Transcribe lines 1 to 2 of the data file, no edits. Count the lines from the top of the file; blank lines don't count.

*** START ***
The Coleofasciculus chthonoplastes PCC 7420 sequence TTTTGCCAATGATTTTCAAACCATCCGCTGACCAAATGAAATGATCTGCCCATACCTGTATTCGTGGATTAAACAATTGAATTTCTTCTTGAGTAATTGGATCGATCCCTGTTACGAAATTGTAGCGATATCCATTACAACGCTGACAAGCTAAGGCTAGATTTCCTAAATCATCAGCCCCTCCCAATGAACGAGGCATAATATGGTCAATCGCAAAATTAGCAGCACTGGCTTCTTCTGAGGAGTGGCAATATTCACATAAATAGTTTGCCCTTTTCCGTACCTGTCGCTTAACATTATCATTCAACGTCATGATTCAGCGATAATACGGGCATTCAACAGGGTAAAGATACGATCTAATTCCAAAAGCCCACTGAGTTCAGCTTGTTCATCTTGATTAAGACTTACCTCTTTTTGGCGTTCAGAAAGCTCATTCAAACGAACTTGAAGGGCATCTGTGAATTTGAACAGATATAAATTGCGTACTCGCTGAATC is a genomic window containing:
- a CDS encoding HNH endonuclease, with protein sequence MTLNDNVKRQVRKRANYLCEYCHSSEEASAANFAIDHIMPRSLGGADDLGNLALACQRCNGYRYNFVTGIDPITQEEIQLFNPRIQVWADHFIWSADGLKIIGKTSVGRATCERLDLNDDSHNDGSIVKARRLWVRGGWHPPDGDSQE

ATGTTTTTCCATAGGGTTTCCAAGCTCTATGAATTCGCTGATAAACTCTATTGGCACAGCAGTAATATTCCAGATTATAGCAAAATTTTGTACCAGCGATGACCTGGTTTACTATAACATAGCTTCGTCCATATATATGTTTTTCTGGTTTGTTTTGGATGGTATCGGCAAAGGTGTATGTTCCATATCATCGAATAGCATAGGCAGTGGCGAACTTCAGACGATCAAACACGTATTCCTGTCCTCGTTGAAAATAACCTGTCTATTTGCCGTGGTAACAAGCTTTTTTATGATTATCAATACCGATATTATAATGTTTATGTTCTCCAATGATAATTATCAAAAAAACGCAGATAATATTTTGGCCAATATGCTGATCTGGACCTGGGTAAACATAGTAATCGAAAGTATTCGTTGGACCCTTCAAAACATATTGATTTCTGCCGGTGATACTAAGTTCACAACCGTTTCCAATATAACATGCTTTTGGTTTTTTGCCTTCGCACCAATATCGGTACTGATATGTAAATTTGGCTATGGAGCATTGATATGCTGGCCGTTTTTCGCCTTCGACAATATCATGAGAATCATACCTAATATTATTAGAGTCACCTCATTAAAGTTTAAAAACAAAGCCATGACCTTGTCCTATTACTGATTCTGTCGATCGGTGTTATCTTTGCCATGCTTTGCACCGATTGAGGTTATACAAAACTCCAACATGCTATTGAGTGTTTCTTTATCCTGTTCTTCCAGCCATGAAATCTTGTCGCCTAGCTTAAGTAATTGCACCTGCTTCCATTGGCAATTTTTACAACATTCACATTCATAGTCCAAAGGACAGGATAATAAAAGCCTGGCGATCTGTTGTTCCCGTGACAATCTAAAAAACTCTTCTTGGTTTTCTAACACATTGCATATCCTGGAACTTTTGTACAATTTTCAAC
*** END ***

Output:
The Coleofasciculus chthonoplastes PCC 7420 sequence TTTTGCCAATGATTTTCAAACCATCCGCTGACCAAATGAAATGATCTGCCCATACCTGTATTCGTGGATTAAACAATTGAATTTCTTCTTGAGTAATTGGATCGATCCCTGTTACGAAATTGTAGCGATATCCATTACAACGCTGACAAGCTAAGGCTAGATTTCCTAAATCATCAGCCCCTCCCAATGAACGAGGCATAATATGGTCAATCGCAAAATTAGCAGCACTGGCTTCTTCTGAGGAGTGGCAATATTCACATAAATAGTTTGCCCTTTTCCGTACCTGTCGCTTAACATTATCATTCAACGTCATGATTCAGCGATAATACGGGCATTCAACAGGGTAAAGATACGATCTAATTCCAAAAGCCCACTGAGTTCAGCTTGTTCATCTTGATTAAGACTTACCTCTTTTTGGCGTTCAGAAAGCTCATTCAAACGAACTTGAAGGGCATCTGTGAATTTGAACAGATATAAATTGCGTACTCGCTGAATC is a genomic window containing:
- a CDS encoding HNH endonuclease, with protein sequence MTLNDNVKRQVRKRANYLCEYCHSSEEASAANFAIDHIMPRSLGGADDLGNLALACQRCNGYRYNFVTGIDPITQEEIQLFNPRIQVWADHFIWSADGLKIIGKTSVGRATCERLDLNDDSHNDGSIVKARRLWVRGGWHPPDGDSQE